Energy drinks have become much more prominent in recent years, and although they may offer you a short-term burst of energy for when you’re feeling drained, the long-term effects could be disastrous for your teeth.

At Pickwick Dental, we aren’t just here to help you when you have an issue with your teeth. We also aim to inform you of ways you can help prevent problems from arising in the first place. So, here is a quick breakdown of the dangerous role that energy drinks can play in the health of your teeth.

What’s Actually in An Energy Drink?

For many of us, peeking at the ingredient list may be something we do on foods, but we may skip doing this for beverages. Energy drinks have quite the list of ingredients in them. To go along with the caffeine, ginseng, and taurine found in most energy drinks, there are various extracts and a lot of sugar.

A person enjoying an energy drink may not know precisely how much sugar they are consuming. Some drinks can have up to 62 grams of sugar per 16-ounce can, an extra five ounces more than a standard can of pop! To better understand how much sugar 62 grams is, think about it like this. That is roughly 15 ½ teaspoons of sugar per energy drink, which is about 250 calories.

What Do Energy Drinks Do to Your Teeth?

Now that we know what is inside an energy drink, let’s look at what they can do to your teeth. We know that sugar is terrible for your teeth. We’ve heard this a million times, but we may not fully understand how much sugar we are consuming and the effects it can have on our teeth.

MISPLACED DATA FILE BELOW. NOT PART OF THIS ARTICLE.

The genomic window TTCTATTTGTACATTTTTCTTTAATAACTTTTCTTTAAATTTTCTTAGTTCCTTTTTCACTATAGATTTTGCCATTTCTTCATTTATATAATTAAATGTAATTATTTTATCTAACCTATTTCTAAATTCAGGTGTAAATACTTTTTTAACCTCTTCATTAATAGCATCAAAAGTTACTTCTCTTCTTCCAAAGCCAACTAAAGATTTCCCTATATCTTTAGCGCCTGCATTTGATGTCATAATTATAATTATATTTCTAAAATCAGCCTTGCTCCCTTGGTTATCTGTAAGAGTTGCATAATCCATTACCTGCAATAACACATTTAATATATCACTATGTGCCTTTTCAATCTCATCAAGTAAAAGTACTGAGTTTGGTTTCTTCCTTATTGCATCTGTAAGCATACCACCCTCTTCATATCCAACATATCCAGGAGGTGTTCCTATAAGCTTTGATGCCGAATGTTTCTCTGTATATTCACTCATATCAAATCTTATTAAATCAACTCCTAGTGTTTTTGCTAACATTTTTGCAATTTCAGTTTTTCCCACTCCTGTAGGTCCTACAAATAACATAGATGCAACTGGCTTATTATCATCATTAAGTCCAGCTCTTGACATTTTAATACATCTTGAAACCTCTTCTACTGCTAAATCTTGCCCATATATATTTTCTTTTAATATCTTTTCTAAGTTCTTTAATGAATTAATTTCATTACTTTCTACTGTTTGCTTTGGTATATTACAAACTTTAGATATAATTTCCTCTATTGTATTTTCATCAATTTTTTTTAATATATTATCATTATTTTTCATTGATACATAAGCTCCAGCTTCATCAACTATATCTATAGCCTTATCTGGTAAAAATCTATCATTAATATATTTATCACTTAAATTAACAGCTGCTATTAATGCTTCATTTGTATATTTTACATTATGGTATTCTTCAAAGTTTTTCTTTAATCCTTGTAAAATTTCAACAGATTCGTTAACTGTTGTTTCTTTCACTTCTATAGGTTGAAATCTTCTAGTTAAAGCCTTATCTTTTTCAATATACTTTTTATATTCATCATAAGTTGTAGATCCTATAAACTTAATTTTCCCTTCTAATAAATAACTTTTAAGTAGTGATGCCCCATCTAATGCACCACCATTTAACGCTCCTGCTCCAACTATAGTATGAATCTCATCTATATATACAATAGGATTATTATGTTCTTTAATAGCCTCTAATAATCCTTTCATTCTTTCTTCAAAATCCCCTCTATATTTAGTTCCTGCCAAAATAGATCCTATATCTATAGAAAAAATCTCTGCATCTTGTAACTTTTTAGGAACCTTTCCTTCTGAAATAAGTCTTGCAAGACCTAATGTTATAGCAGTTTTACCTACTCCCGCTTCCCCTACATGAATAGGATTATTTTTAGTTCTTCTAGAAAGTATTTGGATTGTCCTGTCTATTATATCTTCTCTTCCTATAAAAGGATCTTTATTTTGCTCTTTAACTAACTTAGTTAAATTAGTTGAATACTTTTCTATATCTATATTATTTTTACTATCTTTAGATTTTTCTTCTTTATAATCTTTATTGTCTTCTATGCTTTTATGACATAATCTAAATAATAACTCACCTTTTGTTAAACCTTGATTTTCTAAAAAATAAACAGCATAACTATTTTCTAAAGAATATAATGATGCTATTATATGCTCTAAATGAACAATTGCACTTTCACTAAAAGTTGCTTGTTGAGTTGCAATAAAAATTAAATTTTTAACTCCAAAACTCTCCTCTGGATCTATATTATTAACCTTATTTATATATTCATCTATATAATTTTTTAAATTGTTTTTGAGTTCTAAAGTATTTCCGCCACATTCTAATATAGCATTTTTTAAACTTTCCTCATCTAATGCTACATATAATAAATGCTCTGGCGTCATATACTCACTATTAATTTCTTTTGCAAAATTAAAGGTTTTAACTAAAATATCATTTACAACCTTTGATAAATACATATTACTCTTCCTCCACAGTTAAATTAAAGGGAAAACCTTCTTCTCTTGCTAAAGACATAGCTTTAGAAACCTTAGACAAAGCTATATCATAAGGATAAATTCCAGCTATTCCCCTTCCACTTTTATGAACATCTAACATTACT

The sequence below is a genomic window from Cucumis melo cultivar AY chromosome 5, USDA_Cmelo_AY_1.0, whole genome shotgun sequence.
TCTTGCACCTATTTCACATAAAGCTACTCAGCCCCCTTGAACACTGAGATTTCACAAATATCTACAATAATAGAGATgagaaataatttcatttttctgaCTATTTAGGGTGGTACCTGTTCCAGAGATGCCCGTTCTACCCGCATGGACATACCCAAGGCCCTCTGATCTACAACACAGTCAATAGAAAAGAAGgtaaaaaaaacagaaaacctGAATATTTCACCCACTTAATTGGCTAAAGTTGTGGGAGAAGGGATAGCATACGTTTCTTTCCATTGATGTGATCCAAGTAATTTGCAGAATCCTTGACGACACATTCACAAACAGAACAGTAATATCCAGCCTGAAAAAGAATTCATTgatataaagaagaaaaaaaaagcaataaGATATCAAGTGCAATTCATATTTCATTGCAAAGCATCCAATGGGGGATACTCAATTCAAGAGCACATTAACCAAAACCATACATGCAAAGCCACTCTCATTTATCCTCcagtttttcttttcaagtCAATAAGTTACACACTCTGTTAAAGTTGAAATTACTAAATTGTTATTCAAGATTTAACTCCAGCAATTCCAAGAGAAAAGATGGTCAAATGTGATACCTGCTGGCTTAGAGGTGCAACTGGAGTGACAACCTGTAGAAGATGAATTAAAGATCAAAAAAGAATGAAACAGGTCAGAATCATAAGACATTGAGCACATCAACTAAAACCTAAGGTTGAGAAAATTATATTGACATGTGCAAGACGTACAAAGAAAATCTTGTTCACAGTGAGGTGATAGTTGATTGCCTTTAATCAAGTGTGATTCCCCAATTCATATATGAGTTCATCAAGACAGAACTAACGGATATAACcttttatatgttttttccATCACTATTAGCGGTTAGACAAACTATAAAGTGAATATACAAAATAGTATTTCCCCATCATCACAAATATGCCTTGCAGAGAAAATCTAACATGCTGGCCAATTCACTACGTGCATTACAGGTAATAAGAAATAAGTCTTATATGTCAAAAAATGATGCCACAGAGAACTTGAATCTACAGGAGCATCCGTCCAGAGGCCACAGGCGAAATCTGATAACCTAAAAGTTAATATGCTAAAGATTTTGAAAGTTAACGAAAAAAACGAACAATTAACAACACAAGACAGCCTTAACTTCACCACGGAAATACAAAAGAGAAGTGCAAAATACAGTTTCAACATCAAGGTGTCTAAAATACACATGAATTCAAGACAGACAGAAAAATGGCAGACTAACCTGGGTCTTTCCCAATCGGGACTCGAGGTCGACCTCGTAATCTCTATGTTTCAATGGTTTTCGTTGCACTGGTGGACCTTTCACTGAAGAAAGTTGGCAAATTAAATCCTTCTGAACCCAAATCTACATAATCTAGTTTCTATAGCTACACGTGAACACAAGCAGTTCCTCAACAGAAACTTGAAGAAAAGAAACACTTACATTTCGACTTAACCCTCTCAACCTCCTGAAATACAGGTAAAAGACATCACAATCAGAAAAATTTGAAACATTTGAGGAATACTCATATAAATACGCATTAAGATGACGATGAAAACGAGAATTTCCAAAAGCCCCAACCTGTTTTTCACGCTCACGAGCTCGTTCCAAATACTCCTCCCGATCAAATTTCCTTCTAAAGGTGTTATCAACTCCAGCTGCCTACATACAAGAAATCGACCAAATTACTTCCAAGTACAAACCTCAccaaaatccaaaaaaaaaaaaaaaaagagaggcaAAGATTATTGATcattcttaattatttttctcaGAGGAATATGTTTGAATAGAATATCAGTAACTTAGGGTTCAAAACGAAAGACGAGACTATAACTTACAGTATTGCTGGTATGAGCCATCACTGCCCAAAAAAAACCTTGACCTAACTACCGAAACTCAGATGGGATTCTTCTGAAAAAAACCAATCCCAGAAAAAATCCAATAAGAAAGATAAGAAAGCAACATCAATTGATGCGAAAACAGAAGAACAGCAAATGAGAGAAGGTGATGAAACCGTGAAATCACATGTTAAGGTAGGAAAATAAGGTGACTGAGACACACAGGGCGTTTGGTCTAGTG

There is a wide array of bacteria that live in your mouth. Some of these are beneficial to dental health, while others are not. The harmful bacteria can produce an acid as a byproduct of sugar consumption that can destroy the protective layer of your teeth, known as enamel. When this occurs, it’s called demineralization. Your saliva plays a role in combating this process by reversing the damage through remineralization, a natural body process.

The minerals in your saliva, the fluoride in your toothpaste and water can help your enamel repair itself. The problem is that this constant game of tug and war can lead to weakened enamel and cavities. Think of sugar as a magnet for bad bacteria. It draws it in, and then your body must work to remove it.

Should You Be Drinking Energy Drinks?

As with most things regarding health, everyone is designed differently. One energy drink a day for some people may not lead to any serious issues, while another person could have one once in a while and experience issues with their teeth. It comes down to your overall health and oral care routine. Should you eat 15 ½ spoonsful of sugar once a day for an energy boost? Probably not, but one now and then shouldn’t hurt you, as long as you maintain healthy oral care habits and see your dentist regularly.

Contact the dedicated and compassionate team at Pickwick Dental today to book an appointment, and make sure to be good to your teeth so that they will be kind to you.